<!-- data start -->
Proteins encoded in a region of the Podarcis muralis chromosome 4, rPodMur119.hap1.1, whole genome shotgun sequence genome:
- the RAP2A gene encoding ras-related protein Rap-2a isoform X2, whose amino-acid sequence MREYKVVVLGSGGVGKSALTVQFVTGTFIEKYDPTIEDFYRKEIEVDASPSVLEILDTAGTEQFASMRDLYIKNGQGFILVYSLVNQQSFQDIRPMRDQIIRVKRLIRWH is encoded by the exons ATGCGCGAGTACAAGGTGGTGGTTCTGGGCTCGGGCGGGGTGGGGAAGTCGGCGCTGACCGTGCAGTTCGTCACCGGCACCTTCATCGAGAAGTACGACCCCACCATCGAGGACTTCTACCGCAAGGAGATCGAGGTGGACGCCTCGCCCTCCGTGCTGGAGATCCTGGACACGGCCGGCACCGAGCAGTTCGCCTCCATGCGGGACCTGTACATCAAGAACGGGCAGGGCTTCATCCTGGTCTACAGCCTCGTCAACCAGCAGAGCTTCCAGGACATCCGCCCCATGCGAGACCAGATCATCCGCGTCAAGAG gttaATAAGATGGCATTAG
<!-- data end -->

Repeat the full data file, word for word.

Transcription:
Proteins encoded in a region of the Podarcis muralis chromosome 4, rPodMur119.hap1.1, whole genome shotgun sequence genome:
- the RAP2A gene encoding ras-related protein Rap-2a isoform X2, whose amino-acid sequence MREYKVVVLGSGGVGKSALTVQFVTGTFIEKYDPTIEDFYRKEIEVDASPSVLEILDTAGTEQFASMRDLYIKNGQGFILVYSLVNQQSFQDIRPMRDQIIRVKRLIRWH is encoded by the exons ATGCGCGAGTACAAGGTGGTGGTTCTGGGCTCGGGCGGGGTGGGGAAGTCGGCGCTGACCGTGCAGTTCGTCACCGGCACCTTCATCGAGAAGTACGACCCCACCATCGAGGACTTCTACCGCAAGGAGATCGAGGTGGACGCCTCGCCCTCCGTGCTGGAGATCCTGGACACGGCCGGCACCGAGCAGTTCGCCTCCATGCGGGACCTGTACATCAAGAACGGGCAGGGCTTCATCCTGGTCTACAGCCTCGTCAACCAGCAGAGCTTCCAGGACATCCGCCCCATGCGAGACCAGATCATCCGCGTCAAGAG gttaATAAGATGGCATTAG